Q: I was recently called back to a home because of a bad odor in the HVAC system. What caused it and how can I avoid the problem in the future?
A: Jeffrey May of May Indoor Air Investigations in Tyngsborough, Mass., responds. The odor you describe is due to the presence of bacteria, yeast, or mold. Here’s what happens: In many geographical areas the coils and condensate pans in central A/C systems stay wet during operation. In hot and humid conditions, builders often operate the A/C during construction to cool the site. Sawdust gets sucked into the return system and some of it ends up on the coils and in the condensate pan. The cellulose serves as food for the microorganisms, which then grow and produce the odors.
The simplest solution is to completely avoid operating the central A/C during construction. If cooling is necessary, use portable or window-mounted A/C units. Another option is to keep dust out of the ducts with a pre-filter on all returns (MERV 2 or 3 roll filter material is available from building supply stores), and to install at least a 4-inch-thick MERV 11 media filter at the A/C unit itself to further prevent dust from getting on the coils and pan. Electronic filters are ineffective because they lose efficiency when dirty, and typical 1-inch fiberglass furnace filters (about MERV 3) won’t stop heavy dust from construction getting in.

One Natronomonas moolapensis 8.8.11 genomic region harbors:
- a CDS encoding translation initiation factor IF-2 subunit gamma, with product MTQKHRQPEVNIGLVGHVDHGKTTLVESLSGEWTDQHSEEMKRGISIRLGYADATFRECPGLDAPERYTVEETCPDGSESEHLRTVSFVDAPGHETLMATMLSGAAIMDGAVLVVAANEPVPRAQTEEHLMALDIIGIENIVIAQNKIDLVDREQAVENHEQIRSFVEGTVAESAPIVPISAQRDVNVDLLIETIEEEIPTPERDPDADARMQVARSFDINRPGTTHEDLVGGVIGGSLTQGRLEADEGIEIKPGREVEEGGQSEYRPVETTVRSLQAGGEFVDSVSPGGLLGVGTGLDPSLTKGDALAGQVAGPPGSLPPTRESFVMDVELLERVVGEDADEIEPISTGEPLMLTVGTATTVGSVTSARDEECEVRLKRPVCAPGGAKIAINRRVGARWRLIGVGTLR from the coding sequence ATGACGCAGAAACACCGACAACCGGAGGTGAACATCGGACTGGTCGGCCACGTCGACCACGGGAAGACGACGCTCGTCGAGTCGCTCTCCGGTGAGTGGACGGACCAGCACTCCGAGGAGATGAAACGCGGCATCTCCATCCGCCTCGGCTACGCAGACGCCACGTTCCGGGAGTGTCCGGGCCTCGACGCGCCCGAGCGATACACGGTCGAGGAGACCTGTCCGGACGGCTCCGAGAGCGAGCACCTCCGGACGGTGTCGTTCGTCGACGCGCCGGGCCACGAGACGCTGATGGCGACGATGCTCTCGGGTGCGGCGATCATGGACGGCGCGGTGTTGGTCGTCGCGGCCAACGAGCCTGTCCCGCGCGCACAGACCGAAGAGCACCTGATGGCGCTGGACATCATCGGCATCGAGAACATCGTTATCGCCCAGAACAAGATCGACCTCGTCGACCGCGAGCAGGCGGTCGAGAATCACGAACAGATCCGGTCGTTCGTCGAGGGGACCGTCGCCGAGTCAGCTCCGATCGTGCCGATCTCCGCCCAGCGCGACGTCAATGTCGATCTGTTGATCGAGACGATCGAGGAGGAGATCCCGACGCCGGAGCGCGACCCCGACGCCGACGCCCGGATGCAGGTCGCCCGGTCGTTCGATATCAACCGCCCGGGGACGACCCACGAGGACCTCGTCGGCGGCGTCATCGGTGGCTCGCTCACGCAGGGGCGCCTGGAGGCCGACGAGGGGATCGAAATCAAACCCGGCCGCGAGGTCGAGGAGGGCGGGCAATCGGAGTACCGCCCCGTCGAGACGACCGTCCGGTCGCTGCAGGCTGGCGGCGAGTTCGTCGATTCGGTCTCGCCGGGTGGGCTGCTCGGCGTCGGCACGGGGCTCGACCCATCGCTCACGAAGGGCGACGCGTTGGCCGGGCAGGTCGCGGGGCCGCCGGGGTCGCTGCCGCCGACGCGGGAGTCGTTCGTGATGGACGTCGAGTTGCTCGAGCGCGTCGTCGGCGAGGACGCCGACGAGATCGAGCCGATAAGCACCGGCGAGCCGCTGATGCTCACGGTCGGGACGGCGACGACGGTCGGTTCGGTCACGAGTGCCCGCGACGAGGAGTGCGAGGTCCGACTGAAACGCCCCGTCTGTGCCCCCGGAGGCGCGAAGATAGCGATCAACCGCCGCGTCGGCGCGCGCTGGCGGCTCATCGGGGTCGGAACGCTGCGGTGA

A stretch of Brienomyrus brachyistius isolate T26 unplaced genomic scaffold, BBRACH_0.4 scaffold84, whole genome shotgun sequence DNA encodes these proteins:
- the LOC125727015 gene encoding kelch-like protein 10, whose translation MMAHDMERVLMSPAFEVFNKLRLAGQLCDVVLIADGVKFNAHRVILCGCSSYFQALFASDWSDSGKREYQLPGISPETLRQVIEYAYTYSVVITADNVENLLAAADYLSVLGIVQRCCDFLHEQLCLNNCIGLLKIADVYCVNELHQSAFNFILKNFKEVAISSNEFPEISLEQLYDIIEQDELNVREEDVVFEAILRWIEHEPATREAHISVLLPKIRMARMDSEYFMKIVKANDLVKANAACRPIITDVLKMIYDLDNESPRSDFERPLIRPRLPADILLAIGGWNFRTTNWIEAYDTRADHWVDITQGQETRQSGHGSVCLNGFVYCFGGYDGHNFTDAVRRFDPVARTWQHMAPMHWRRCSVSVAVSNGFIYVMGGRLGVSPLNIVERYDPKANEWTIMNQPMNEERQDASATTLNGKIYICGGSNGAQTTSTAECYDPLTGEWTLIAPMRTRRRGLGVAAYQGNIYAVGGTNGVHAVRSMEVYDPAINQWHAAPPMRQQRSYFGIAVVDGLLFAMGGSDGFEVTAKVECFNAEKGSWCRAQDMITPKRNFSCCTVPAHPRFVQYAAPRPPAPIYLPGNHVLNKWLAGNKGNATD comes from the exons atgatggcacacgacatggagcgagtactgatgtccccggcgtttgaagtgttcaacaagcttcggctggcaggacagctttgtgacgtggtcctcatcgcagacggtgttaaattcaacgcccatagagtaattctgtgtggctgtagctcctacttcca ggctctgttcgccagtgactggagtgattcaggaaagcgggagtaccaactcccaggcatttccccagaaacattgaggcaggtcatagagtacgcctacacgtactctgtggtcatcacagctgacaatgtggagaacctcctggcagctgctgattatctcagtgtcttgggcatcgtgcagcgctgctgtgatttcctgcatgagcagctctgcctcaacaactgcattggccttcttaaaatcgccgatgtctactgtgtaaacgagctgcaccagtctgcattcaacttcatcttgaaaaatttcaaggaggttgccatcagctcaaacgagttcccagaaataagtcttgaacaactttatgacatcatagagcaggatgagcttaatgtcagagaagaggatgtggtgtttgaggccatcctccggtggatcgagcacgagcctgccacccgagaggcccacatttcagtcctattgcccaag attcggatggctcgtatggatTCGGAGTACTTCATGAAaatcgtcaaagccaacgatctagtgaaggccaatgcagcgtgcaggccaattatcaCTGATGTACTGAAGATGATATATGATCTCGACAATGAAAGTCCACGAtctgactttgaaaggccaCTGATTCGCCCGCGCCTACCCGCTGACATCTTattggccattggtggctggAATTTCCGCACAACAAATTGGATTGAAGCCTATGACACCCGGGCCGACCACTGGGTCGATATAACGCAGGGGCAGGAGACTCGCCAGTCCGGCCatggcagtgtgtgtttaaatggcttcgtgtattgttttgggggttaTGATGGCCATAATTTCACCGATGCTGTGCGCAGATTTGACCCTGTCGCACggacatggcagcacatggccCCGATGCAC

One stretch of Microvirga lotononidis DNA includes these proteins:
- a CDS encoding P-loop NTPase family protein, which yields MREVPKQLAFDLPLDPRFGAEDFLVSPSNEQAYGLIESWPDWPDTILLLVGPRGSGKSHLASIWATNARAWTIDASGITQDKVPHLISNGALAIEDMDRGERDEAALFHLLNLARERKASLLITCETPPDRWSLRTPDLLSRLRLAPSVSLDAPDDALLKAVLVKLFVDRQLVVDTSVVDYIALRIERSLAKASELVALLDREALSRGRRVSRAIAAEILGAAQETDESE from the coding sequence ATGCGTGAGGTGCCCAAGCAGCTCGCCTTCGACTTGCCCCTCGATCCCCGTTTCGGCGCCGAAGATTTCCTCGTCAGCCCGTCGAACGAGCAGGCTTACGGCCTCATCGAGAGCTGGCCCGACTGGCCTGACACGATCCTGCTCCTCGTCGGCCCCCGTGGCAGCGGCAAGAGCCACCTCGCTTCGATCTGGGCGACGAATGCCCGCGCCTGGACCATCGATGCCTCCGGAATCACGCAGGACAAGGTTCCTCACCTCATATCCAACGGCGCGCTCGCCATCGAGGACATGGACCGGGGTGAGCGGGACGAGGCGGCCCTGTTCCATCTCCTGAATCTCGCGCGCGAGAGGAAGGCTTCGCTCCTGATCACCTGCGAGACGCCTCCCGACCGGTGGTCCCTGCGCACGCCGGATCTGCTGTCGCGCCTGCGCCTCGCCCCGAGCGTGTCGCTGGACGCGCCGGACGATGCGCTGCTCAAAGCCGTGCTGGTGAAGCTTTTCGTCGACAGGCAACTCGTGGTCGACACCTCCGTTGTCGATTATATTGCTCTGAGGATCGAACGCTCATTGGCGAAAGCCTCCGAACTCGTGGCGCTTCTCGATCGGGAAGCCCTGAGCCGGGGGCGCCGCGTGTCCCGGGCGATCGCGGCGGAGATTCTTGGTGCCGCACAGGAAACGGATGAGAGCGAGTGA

Also keep in mind that operating the hot-air system during construction in the winter will contaminate the ducts and A/C unit with dust as well. And don’t forget to keep jobsite dogs outdoors to avoid contaminating the entire HVAC system with dog dander for clients who have allergies.